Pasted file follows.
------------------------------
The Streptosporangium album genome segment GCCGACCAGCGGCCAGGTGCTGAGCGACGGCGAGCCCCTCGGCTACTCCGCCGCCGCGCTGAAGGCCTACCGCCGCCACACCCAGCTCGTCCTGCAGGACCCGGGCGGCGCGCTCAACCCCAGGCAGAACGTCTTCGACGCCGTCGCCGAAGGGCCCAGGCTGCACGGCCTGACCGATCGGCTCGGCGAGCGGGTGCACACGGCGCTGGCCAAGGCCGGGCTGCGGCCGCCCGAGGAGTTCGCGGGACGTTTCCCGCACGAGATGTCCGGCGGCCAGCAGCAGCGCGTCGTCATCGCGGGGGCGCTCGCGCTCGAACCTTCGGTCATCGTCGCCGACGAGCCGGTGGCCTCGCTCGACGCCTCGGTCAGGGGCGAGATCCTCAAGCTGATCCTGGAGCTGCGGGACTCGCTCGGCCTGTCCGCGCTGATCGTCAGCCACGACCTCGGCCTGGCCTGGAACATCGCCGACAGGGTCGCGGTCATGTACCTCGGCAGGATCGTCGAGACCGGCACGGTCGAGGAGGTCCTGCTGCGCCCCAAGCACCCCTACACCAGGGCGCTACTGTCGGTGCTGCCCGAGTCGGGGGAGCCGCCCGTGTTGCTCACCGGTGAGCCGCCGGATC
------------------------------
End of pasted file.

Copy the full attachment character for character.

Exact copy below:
The Streptosporangium album genome segment GCCGACCAGCGGCCAGGTGCTGAGCGACGGCGAGCCCCTCGGCTACTCCGCCGCCGCGCTGAAGGCCTACCGCCGCCACACCCAGCTCGTCCTGCAGGACCCGGGCGGCGCGCTCAACCCCAGGCAGAACGTCTTCGACGCCGTCGCCGAAGGGCCCAGGCTGCACGGCCTGACCGATCGGCTCGGCGAGCGGGTGCACACGGCGCTGGCCAAGGCCGGGCTGCGGCCGCCCGAGGAGTTCGCGGGACGTTTCCCGCACGAGATGTCCGGCGGCCAGCAGCAGCGCGTCGTCATCGCGGGGGCGCTCGCGCTCGAACCTTCGGTCATCGTCGCCGACGAGCCGGTGGCCTCGCTCGACGCCTCGGTCAGGGGCGAGATCCTCAAGCTGATCCTGGAGCTGCGGGACTCGCTCGGCCTGTCCGCGCTGATCGTCAGCCACGACCTCGGCCTGGCCTGGAACATCGCCGACAGGGTCGCGGTCATGTACCTCGGCAGGATCGTCGAGACCGGCACGGTCGAGGAGGTCCTGCTGCGCCCCAAGCACCCCTACACCAGGGCGCTACTGTCGGTGCTGCCCGAGTCGGGGGAGCCGCCCGTGTTGCTCACCGGTGAGCCGCCGGATC